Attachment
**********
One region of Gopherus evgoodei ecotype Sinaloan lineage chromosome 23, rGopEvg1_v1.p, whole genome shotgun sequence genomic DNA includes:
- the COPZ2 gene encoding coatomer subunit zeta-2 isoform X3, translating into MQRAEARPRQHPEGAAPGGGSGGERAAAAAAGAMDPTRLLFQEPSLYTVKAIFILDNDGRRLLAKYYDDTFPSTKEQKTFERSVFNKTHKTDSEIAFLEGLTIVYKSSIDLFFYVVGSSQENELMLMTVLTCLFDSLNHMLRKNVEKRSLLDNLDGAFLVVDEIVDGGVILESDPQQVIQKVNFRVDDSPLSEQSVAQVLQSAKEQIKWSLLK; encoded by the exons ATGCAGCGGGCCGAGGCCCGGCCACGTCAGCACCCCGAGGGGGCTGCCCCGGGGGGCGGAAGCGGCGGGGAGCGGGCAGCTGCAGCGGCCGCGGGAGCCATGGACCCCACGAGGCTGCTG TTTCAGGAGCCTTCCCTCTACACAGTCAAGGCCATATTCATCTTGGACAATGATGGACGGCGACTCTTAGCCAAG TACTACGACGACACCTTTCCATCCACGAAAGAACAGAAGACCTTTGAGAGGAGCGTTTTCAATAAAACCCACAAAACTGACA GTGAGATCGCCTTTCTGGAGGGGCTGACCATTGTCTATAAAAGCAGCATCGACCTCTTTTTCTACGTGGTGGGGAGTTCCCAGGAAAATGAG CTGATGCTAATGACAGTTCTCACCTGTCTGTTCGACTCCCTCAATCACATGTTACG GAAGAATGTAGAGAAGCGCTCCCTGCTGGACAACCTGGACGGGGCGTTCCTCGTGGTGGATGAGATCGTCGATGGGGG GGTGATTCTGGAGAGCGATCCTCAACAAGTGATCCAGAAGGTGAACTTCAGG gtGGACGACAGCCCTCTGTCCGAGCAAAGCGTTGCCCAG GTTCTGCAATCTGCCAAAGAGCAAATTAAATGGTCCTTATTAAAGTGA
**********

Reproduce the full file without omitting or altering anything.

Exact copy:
One region of Gopherus evgoodei ecotype Sinaloan lineage chromosome 23, rGopEvg1_v1.p, whole genome shotgun sequence genomic DNA includes:
- the COPZ2 gene encoding coatomer subunit zeta-2 isoform X3, translating into MQRAEARPRQHPEGAAPGGGSGGERAAAAAAGAMDPTRLLFQEPSLYTVKAIFILDNDGRRLLAKYYDDTFPSTKEQKTFERSVFNKTHKTDSEIAFLEGLTIVYKSSIDLFFYVVGSSQENELMLMTVLTCLFDSLNHMLRKNVEKRSLLDNLDGAFLVVDEIVDGGVILESDPQQVIQKVNFRVDDSPLSEQSVAQVLQSAKEQIKWSLLK; encoded by the exons ATGCAGCGGGCCGAGGCCCGGCCACGTCAGCACCCCGAGGGGGCTGCCCCGGGGGGCGGAAGCGGCGGGGAGCGGGCAGCTGCAGCGGCCGCGGGAGCCATGGACCCCACGAGGCTGCTG TTTCAGGAGCCTTCCCTCTACACAGTCAAGGCCATATTCATCTTGGACAATGATGGACGGCGACTCTTAGCCAAG TACTACGACGACACCTTTCCATCCACGAAAGAACAGAAGACCTTTGAGAGGAGCGTTTTCAATAAAACCCACAAAACTGACA GTGAGATCGCCTTTCTGGAGGGGCTGACCATTGTCTATAAAAGCAGCATCGACCTCTTTTTCTACGTGGTGGGGAGTTCCCAGGAAAATGAG CTGATGCTAATGACAGTTCTCACCTGTCTGTTCGACTCCCTCAATCACATGTTACG GAAGAATGTAGAGAAGCGCTCCCTGCTGGACAACCTGGACGGGGCGTTCCTCGTGGTGGATGAGATCGTCGATGGGGG GGTGATTCTGGAGAGCGATCCTCAACAAGTGATCCAGAAGGTGAACTTCAGG gtGGACGACAGCCCTCTGTCCGAGCAAAGCGTTGCCCAG GTTCTGCAATCTGCCAAAGAGCAAATTAAATGGTCCTTATTAAAGTGA